Area Forecast Discussion
Issued by NWS Medford, OR

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000
FXUS66 KMFR 210409
AFDMFR

Area Forecast Discussion
National Weather Service Medford OR
809 PM PST Mon Feb 20 2017

.UPDATE...A broad area of moderate to sometimes heavy rain and
snow has moved into the area this evening ahead of a compact
surface low set on making its way onshore tonight. The low will
also bring gusty winds to much of the area, and several wind
headlines remain in place. The forecast appears on track with this
scenario, and not much has changed in the latest runs of the
models, so no major updates have been made to the forecast.

For more details, see the previous discussion below. -BPN


&&

.AVIATION...21/00z TAF CYCLE...Mostly VFR conditions will prevail
into this evening...with some MVFR cigs in showers with higher
terrain obscured. MVFR cigs will become more widespread later
tonight, as showers increase. Expect IFR vis in heavier showers,
especially along the coast and in the Umpqua Valley. Winds have
mostly calmed down for the night... but gusty south to southwest
winds will pick back up early tomorrow morning as a low moves
inland. Freezing levels across the area will drop by 1000 to 2000
feet tomorrow morning. -MSC

.MARINE...Updated 800 PM PST Monday 20 February 2017...A compact
low pressure center will bring high winds, meeting small craft
criteria, or perhaps even low end gales in the southwestern part of
the marine area. Expect moderate to heavy rain tonight through
tomorrow morning. Winds will veer to westerly tomorrow morning, with
gusts hitting at least small craft criteria in most areas. Steep
chaotic seas will persist in the southeastern waters into tomorrow,
with steep wind waves and multiple swell trains. After a surface
trough passes over tomorrow afternoon, precipitation will diminish
to scattered showers, with a slight chance of thunderstorms in the
southern waters. Winds will diminish, but seas will remain chaotic
through tomorrow night. Winds and seas will come down somewhat
Wednesday, and remain moderate through the weekend, as several
systems pass through the area. -MSC

&&

.PREV DISCUSSION... /Issued 420 PM PST Mon Feb 20 2017/

DISCUSSION...We`ll transition to a relatively wet, windy, and
warm weather pattern to a colder, showery pattern over the next 24
to 48 hours. One more strong low pressure system in the recent
series of storms will traverse the coastal waters tonight into
Tuesday morning, bringing with it another round of moderate to
strong winds across the forecast area. Latest model data suggests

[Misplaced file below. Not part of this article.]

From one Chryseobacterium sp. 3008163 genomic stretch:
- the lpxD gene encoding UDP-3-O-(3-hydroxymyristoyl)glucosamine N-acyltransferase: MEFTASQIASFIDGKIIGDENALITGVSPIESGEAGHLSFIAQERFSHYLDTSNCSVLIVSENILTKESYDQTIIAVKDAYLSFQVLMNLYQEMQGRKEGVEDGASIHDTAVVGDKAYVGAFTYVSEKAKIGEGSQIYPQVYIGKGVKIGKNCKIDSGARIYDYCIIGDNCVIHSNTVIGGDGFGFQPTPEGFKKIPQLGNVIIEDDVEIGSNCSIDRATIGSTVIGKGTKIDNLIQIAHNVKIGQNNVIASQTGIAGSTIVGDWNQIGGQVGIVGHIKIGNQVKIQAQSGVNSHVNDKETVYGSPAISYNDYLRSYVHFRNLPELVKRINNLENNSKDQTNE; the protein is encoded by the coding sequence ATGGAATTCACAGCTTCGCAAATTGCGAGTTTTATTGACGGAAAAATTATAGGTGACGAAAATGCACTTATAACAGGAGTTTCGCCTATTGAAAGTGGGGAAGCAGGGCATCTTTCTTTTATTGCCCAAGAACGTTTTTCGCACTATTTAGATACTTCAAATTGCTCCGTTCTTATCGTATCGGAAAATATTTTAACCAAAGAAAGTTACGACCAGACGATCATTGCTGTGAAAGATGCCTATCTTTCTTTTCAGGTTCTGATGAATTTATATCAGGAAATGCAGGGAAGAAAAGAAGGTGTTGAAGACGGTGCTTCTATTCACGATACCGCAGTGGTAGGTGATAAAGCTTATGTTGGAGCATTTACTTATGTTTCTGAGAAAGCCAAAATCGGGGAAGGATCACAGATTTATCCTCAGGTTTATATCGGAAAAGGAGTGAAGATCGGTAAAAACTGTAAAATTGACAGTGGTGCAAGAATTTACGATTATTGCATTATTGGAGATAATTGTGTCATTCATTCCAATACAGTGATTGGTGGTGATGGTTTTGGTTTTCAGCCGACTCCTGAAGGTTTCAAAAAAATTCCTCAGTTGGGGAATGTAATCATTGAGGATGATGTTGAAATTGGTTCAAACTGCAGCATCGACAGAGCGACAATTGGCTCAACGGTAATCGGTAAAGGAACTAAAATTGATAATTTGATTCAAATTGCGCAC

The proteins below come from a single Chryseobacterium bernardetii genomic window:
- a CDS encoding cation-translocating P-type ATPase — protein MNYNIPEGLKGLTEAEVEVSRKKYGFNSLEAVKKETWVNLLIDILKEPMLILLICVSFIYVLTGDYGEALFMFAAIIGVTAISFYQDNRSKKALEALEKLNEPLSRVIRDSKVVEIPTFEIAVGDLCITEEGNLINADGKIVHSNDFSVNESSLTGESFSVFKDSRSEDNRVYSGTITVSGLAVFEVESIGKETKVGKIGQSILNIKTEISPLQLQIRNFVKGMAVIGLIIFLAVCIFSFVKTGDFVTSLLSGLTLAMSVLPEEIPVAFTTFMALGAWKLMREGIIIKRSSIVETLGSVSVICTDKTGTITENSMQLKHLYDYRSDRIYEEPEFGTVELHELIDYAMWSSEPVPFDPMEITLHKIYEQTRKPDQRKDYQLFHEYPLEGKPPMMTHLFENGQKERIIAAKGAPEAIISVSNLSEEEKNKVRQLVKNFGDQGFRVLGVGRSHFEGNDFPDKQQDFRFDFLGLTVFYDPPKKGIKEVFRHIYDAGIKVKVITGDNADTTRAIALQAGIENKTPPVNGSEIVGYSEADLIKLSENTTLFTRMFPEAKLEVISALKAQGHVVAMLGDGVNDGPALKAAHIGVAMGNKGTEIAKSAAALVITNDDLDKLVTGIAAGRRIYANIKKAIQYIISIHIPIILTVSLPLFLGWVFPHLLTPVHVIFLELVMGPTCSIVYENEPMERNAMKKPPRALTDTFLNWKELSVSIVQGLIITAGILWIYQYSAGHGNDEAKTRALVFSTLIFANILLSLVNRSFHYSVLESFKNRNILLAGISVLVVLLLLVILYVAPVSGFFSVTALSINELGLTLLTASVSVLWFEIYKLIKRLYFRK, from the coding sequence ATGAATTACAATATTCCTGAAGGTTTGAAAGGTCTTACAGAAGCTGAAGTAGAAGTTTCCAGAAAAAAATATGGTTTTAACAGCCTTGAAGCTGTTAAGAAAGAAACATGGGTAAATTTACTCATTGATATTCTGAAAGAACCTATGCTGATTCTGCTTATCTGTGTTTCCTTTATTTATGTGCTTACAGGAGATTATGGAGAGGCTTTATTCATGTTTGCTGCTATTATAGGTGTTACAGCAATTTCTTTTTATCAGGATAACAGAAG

less coastal winds than the low that moved through early this
morning (sub- warning level winds), but we still expect noteworthy
40 to 50 mph gusts from Brookings to near Port Orford as the low
moves toward the coast early Tuesday morning.

Further inland, winds will have more of an impact. The southwesterly
winds in the low levels will bring gusts to 45 mph to portions of
Josephine, Jackson, and Douglas Counties. Isolated power outages are
possible, and a Wind Advisory has been issued for this wind threat.
The alignment of the winds does not suggest suggest strong winds for
the Rogue Valley, moreso in valleys that are oriented southwest
to northeast like the Illinois, portions of the Applegate, and
areas further north near Azalea. Even further east, the strongest
winds are expected. A mix of High Wind Warnings and Wind
Advisories continue for areas east of the Cascades and in the
Shasta Valley. Winds will ramp up most places late tonight and
peak Tuesday morning before diminishing Tuesday afternoon.

Moderate to heavy rain is still expected to result in river and
stream rises, especially in portions of Siskiyou, western Josephine,
and Curry Counties. Models have trended lower on overall
precipitation, but we are maintaining Areal Flood Watches for the
heavy rain threat that should end between Tuesday morning and
afternoon. In the higher elevations, generally above 5000 feet,
moderate to occasionally heavy snow will bring 10 to 20 inches of
snow to the High Cascades and Siskiyous through Tuesday. Further
south, another 6 to 12 inches of snow is expected in Siskiyou
County high terrain above 5000 feet, with higher amounts above
6000 feet. Further east, snow is expected in the high terrain and
also in the Chemult area where we have issued a Winter Weather
Advisory for tonight into Tuesday.

A cold, unstable air mass moves in Tuesday behind the front, and
this brings the chance for thunderstorms to the coastal waters and
portions of the coast, mostly south of Cape Blanco. LI values of -2
means some of these storms could feature small hail or become strong
in nature. The unstable air mass also means that heavier showers
could bring snow levels sharply lower than earlier in the day, and
will bring some snowfall to Siskiyou Summit on Interstate 5. Snow